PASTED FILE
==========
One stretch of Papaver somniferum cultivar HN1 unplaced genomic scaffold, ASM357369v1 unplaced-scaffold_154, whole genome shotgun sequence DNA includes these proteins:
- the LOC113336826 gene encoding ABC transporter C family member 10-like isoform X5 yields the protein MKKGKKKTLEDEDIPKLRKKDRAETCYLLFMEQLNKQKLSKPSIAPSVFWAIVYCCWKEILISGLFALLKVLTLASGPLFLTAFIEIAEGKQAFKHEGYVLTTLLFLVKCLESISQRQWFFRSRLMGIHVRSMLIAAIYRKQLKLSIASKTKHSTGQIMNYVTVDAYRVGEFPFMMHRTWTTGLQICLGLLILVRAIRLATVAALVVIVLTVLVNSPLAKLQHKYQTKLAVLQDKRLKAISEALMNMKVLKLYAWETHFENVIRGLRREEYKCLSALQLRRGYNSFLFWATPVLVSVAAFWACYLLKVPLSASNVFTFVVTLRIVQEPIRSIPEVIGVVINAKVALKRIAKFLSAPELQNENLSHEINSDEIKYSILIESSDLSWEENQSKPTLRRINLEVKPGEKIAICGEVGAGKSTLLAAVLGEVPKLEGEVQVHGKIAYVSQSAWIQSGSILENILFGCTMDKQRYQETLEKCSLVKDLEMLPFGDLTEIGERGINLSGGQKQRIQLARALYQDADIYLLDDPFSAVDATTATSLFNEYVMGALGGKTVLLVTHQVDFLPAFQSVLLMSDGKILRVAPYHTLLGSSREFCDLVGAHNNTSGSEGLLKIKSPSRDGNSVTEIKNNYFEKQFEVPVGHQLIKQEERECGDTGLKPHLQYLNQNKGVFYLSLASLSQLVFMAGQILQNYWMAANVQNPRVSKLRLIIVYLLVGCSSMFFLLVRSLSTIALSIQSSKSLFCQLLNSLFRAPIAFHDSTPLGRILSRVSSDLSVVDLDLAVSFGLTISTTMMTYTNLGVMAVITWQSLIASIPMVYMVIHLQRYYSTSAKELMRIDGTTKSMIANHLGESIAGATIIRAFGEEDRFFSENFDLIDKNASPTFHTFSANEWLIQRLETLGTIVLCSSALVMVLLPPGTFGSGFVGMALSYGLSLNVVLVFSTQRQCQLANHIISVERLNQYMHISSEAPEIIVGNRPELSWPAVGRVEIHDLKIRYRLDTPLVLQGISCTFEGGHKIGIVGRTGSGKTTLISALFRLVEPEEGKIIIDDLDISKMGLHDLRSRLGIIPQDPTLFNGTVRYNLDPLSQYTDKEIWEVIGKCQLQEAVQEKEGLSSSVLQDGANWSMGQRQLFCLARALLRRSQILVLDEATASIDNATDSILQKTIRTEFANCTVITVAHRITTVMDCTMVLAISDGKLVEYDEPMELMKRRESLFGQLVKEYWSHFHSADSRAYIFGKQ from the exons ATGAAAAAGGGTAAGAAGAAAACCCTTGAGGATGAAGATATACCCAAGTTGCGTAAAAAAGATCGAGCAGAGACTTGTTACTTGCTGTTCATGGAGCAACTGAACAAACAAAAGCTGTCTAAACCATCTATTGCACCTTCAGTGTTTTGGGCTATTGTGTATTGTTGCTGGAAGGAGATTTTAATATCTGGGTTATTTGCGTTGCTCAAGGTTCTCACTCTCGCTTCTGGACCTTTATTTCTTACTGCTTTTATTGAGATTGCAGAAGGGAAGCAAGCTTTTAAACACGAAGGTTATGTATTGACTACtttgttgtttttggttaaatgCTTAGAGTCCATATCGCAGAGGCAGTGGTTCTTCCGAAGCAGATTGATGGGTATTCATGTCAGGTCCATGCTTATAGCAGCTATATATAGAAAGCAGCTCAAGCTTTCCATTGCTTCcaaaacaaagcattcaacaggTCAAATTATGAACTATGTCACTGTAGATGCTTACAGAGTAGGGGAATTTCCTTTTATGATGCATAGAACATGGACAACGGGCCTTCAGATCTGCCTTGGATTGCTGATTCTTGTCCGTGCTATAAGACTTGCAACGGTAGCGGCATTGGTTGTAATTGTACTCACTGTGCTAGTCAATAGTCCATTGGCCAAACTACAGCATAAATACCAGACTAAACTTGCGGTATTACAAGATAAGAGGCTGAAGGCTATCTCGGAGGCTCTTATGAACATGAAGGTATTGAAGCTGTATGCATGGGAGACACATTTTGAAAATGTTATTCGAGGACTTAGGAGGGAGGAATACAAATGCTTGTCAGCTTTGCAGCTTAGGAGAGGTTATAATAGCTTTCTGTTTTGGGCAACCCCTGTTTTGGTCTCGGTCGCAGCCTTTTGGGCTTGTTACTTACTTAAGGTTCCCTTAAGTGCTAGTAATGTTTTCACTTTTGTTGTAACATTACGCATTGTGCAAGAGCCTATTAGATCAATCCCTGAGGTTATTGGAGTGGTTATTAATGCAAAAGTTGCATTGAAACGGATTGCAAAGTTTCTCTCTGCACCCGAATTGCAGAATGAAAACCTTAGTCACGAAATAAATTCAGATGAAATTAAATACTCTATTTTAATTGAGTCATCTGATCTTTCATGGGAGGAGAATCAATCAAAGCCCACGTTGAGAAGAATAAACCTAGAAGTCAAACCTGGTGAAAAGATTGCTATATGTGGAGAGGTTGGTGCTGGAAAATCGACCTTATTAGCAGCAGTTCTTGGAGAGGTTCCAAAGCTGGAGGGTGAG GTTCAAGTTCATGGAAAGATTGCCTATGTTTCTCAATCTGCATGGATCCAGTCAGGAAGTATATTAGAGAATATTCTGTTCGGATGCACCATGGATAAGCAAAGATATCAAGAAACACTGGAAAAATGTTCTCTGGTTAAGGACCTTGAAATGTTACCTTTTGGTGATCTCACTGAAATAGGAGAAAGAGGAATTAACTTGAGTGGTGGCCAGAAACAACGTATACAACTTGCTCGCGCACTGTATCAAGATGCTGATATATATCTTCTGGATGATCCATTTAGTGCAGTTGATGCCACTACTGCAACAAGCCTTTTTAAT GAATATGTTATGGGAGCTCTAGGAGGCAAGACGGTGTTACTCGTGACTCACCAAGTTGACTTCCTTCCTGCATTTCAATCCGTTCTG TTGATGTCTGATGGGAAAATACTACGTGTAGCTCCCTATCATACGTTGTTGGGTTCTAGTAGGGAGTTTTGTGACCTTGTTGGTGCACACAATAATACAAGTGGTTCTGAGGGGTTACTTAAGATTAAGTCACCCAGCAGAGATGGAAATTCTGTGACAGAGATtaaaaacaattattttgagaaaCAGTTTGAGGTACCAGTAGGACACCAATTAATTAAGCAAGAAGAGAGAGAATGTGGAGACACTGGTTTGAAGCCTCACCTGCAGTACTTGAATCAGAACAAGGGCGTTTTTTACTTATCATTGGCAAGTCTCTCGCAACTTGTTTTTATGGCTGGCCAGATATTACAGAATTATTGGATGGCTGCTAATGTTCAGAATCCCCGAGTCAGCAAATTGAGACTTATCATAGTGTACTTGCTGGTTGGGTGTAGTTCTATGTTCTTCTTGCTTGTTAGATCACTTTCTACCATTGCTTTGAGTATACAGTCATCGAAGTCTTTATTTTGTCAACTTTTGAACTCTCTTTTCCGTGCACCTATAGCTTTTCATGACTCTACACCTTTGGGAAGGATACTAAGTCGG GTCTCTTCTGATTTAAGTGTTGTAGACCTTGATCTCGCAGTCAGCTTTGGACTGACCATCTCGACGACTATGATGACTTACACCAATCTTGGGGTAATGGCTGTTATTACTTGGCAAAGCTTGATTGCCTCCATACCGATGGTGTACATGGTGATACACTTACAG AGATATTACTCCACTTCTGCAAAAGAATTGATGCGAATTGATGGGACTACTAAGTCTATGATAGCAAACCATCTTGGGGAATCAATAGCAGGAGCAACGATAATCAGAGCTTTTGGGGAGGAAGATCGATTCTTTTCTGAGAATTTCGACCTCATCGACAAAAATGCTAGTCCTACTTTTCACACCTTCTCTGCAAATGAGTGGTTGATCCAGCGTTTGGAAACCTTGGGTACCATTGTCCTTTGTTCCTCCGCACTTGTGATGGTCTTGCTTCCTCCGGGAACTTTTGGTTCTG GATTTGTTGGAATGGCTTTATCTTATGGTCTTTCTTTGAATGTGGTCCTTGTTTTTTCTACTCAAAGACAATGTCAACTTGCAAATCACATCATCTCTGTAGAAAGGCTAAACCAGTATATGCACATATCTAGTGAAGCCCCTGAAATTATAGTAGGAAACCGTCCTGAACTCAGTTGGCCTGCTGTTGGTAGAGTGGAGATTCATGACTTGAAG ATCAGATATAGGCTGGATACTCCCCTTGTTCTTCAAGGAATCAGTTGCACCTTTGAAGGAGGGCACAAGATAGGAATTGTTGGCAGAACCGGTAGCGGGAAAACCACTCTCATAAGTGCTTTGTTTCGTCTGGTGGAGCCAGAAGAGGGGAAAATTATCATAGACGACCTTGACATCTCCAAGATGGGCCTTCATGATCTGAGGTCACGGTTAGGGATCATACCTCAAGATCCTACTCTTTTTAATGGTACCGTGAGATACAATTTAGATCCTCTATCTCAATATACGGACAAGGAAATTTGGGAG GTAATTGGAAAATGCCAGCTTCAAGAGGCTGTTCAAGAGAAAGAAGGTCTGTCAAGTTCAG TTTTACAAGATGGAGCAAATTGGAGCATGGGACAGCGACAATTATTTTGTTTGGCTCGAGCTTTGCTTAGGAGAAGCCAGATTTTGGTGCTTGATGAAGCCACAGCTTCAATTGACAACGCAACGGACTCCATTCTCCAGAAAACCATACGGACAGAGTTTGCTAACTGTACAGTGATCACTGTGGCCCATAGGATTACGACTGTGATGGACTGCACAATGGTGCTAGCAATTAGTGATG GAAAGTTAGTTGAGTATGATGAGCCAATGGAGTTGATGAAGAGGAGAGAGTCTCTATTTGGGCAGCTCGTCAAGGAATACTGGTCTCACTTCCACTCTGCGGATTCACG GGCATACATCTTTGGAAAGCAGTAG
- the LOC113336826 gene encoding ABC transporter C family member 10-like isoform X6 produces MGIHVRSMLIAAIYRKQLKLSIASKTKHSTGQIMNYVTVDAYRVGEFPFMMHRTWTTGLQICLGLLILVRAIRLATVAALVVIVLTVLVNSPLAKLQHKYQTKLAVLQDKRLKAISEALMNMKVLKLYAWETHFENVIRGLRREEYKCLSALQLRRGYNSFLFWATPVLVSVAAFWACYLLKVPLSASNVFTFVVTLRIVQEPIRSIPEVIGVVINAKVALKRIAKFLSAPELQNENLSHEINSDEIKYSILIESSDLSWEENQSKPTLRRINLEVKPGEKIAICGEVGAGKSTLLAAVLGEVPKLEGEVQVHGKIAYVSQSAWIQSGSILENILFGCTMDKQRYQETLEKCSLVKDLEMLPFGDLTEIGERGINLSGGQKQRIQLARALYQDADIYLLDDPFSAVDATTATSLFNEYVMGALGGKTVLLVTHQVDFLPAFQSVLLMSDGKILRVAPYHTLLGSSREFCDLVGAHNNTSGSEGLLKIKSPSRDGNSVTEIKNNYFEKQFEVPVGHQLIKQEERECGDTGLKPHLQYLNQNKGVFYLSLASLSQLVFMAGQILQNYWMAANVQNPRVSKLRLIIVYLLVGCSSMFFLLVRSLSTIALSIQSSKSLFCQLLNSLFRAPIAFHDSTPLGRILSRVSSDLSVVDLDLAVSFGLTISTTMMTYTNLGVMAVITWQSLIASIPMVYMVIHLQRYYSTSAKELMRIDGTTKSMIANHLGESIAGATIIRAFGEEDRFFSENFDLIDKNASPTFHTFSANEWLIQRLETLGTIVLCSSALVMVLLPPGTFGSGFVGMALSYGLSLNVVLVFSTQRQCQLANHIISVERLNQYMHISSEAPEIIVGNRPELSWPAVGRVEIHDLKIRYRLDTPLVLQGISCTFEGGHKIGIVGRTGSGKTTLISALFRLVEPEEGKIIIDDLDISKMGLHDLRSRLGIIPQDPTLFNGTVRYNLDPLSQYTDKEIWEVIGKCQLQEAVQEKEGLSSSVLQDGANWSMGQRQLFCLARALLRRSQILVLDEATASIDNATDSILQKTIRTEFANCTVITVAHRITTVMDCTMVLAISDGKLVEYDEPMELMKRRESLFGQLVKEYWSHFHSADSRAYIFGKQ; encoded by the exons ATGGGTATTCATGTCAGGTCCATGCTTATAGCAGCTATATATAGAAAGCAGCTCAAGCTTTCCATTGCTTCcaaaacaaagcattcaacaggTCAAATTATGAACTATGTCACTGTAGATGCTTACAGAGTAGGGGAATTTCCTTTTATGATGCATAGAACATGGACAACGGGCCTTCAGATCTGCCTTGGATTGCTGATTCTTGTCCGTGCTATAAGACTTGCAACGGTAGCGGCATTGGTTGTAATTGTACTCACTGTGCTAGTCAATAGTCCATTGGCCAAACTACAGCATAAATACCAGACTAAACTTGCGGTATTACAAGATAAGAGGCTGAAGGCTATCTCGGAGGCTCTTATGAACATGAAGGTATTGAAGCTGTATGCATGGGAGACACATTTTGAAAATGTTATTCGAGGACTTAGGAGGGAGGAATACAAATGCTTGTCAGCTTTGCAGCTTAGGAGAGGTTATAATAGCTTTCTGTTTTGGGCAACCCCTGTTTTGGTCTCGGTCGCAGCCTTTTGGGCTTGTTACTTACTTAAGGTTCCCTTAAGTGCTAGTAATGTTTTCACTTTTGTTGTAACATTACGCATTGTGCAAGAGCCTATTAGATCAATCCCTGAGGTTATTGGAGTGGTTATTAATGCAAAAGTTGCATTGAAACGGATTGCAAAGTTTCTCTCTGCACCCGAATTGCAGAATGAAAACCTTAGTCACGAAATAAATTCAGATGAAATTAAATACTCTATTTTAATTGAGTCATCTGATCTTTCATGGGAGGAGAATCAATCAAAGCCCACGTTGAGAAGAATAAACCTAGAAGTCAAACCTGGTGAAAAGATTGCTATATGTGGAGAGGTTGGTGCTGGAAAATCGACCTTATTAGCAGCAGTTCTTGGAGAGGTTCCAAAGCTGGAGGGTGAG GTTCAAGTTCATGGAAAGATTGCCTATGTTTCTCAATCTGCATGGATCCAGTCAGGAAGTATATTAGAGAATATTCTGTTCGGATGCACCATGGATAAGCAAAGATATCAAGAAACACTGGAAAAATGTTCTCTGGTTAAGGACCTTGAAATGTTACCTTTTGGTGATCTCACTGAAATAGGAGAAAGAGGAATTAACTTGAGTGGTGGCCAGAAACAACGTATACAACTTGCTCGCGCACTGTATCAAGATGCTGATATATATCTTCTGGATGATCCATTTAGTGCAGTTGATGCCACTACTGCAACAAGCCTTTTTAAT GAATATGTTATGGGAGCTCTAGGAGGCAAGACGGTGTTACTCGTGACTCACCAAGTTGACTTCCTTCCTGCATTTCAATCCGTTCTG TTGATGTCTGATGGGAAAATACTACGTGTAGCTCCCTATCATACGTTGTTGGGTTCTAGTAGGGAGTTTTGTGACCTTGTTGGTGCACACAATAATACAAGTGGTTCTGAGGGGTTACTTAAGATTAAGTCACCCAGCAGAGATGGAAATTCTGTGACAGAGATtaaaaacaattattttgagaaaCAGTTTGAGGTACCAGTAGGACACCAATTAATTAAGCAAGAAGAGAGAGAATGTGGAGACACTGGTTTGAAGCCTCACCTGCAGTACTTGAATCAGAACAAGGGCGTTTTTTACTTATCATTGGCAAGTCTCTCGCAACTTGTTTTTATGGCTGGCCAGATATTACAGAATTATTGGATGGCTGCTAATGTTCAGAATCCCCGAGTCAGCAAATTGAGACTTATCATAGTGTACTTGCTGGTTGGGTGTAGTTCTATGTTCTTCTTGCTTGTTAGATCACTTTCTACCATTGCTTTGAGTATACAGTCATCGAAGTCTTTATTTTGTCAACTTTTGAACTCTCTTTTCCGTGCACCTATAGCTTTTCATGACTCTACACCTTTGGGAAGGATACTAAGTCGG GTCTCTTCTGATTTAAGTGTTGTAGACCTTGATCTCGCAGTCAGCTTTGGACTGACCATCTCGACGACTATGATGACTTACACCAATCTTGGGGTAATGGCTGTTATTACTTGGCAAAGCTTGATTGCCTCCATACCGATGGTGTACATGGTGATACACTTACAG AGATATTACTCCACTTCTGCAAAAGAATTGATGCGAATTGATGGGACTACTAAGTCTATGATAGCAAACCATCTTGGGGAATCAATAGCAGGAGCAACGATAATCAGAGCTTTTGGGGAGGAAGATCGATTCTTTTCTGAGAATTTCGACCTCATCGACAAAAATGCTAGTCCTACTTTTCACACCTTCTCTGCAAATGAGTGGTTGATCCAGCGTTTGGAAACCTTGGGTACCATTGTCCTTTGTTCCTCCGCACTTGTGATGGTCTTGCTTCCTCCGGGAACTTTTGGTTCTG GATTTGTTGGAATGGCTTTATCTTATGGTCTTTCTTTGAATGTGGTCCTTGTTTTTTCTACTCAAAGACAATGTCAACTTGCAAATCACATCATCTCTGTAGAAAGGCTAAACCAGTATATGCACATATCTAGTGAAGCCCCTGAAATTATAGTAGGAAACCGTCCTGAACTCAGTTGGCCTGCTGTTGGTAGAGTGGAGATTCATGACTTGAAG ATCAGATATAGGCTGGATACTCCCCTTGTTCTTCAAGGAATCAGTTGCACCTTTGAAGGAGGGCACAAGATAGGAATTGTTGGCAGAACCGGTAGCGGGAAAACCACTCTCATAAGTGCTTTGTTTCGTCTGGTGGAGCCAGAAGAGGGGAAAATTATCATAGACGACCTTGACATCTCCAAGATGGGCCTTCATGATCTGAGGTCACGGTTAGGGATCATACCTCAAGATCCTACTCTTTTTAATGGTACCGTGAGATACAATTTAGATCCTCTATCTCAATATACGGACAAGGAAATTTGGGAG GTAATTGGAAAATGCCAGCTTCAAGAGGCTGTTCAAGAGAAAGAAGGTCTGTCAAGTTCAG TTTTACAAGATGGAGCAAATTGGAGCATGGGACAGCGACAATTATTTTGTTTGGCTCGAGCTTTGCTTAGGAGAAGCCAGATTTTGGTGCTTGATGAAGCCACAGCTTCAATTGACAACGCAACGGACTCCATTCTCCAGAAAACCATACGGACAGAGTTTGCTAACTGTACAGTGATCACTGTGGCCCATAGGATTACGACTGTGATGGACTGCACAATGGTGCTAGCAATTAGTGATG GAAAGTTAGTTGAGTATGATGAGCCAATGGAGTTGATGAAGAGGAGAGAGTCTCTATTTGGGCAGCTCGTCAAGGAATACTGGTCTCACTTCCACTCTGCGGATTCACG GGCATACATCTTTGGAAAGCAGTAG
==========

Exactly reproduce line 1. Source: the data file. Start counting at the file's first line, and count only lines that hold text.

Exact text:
One stretch of Papaver somniferum cultivar HN1 unplaced genomic scaffold, ASM357369v1 unplaced-scaffold_154, whole genome shotgun sequence DNA includes these proteins: